Modeling the Melting of Ice Mark as Favorite (32 Favorites)

LESSON PLAN in Melting Point, Freezing Point, Phase Changes, Molecular Motion, Heat, Temperature, Heating Curve, Graphing, Unlocked Resources. Last updated April 12, 2022.


In this lesson, students will create a particulate model of matter that explains energy changes and transfer during a phase change.

Grade Level

High and middle school

NGSS Standards

  • MS-PS1-4: Develop a model that predicts and describes changes in particle motion, temperature, and state of a pure substance when thermal energy is added or removed.
  • MS-PS3-2: Develop a model to describe that when the arrangement of objects interacting at a distance changes, different amounts of potential energy are stored in the system.
  • HS-PS3-2: Develop and use models to illustrate that energy at the macroscopic scale can be accounted for as a combination of energy associated with the motions of particles (objects) and energy associated with the relative position of particles (objects).

  • Science & Engineering Practices
    • Developing and using models
    • Constructing explanations (for science) and designing solutions (for engineering)
    • Engaging in argument from evidence
  • Crosscutting Concepts
    • Cause and effect: Mechanism and explanation
    • Systems and system models
    • Energy and matter: Flows, cycles, and conservation


By the end of this lesson, students should be able to

  • Use the particulate model of matter to explain phase change processes based on changes in the kinetic and potential energy of the particles that make up a system.
  • Represent changes in the energy of a system during a physical process using graphical representations.

Chemistry Topics

This lesson supports students’ understanding of

  • Phase Changes
  • Kinetic Energy
  • Potential Energy
  • Temperature
  • Heat


Teacher Preparation: 20 minutes

Lesson: 120-180 minutes, depending on application.


  • Amazing Ice Melting Blocks Pre-label the tiles A and B. It is easier for the teacher if all of the polystyrene tiles have the same letter and all of the aluminum tiles have the same letter.
  • Two Ice Cubes per Group
  • Paper Towels
  • Handheld IR thermometer


  • Always wear safety goggles when handling chemicals in the lab.
  • Students should wash their hands thoroughly before leaving the lab.
  • Follow the teacher’s instructions for cleanup and disposal of materials.

Teacher Notes

  • Course Sequence Suggestions: This lesson was originally designed to follow a lesson on particulate energy transfer.
  • Describing matter on the particle level: Use Modeling Energy Transfer as well as this lesson to establish particle-level conceptions of energy immediately after establishing particle-level conceptions of matter. Modeling matter provides a natural transition to modeling energy. Students may ask (or you may prompt) questions like ‘What is the difference between hot and cold water at the particle level?’ Establishing particle-level energy conceptions early allows for those conceptions (and energy in general) to be woven into the classroom more often and more effectively. You may wish to skip the bar graph modeling initially and revisit the phenomenon later in the year, possibly when the study of energy becomes more quantitative. This not only limits the time required, but allows for the iterative nature of modeling to take place.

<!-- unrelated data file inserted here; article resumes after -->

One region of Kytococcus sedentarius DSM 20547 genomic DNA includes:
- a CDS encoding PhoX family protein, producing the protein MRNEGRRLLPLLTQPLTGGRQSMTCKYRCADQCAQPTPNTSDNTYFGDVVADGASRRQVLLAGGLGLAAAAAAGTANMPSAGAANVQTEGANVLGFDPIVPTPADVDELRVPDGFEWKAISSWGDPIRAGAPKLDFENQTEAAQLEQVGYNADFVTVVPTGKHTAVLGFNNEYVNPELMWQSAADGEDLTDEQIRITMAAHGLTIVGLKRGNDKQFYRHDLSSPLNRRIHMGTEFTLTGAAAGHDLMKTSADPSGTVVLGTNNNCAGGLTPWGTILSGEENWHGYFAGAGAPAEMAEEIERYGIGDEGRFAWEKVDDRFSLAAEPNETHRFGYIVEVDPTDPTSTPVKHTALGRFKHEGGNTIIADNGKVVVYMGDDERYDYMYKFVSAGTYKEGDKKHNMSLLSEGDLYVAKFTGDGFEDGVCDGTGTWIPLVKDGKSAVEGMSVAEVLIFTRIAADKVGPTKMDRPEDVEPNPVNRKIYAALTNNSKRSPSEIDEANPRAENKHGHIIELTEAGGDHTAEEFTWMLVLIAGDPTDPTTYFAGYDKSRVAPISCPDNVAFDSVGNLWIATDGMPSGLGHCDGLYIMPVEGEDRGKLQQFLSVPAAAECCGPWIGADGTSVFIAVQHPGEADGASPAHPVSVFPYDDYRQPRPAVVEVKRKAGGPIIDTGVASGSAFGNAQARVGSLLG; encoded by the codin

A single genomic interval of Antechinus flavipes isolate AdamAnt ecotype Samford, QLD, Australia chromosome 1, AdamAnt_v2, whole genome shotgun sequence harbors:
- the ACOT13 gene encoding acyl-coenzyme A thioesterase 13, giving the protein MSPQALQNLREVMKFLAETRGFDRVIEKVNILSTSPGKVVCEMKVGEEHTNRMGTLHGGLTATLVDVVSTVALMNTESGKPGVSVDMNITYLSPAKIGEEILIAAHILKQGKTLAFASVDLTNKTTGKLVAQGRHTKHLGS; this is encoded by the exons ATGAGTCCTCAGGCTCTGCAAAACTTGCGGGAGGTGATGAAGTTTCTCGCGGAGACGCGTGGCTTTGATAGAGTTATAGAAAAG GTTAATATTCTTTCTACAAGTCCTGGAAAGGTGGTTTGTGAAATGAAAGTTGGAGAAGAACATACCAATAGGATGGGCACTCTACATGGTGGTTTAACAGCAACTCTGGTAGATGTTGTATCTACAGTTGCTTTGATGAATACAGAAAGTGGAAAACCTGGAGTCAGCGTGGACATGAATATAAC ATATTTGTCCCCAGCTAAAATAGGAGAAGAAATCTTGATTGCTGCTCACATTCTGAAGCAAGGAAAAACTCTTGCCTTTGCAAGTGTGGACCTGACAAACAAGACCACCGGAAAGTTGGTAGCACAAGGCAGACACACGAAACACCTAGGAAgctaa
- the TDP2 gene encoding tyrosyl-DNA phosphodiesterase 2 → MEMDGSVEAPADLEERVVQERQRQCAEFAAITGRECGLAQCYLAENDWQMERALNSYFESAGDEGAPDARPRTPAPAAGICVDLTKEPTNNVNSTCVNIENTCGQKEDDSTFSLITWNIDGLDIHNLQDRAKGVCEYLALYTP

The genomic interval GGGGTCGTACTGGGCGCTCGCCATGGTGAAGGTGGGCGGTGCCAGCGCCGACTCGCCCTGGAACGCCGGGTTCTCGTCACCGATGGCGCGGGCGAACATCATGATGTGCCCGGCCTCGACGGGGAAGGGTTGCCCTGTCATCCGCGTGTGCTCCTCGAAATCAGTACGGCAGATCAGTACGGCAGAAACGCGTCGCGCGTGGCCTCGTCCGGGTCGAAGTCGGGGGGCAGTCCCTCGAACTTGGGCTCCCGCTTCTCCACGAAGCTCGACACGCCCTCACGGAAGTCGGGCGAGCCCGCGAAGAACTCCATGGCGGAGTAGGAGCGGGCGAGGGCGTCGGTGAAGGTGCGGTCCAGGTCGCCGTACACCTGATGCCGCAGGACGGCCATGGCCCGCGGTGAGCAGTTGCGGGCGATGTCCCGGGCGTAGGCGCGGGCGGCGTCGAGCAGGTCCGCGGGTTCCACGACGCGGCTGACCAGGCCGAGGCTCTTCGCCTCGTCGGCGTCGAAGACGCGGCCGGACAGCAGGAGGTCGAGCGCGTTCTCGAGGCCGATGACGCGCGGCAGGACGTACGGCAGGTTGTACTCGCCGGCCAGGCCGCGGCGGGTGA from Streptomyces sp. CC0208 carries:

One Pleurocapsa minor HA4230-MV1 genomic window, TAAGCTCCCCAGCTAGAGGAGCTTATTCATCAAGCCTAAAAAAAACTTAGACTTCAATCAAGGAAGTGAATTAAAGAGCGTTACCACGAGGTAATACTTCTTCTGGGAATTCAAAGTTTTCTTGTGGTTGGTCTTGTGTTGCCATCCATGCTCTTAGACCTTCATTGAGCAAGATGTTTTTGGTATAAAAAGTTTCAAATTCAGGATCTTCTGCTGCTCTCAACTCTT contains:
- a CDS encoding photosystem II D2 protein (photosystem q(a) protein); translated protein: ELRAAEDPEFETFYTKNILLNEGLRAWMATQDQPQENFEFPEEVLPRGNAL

• Energy in phase changes: This lesson may be used within a more traditional energy unit, such as in exploring energy associated with phase changes (ex. Heat of fusion) or establishing conservation of energy. This lesson will help develop a particle-level conception as well as begin a more quantitative discussion of energy. During the energy bar graph portion of the activity students may ask (or you may prompt) questions like ‘How could we more exactly quantify how much kinetic energy an object possesses?’ or later on ‘Imagine you have two samples of a substance. They’re both at the same temperature, but one is twice the mass of the other. How does the kinetic energy of the two objects compare?’ These conversations lead to a need for quantitative ideas like specific heat and heats of fusion/vaporization. While developing a quantitative understanding of these ideas, you may wish to revisit the energy bar graphs. Have students draw approximate energy bar graphs for a scenario (Ex. Liquid water at 20oC being cooled to -5oC) and then build quantitative versions with correct scales and values for the same scenario (Ex. 10g of water cooling from 20oC to -5oC) using their specific heat and heat of fusion tools.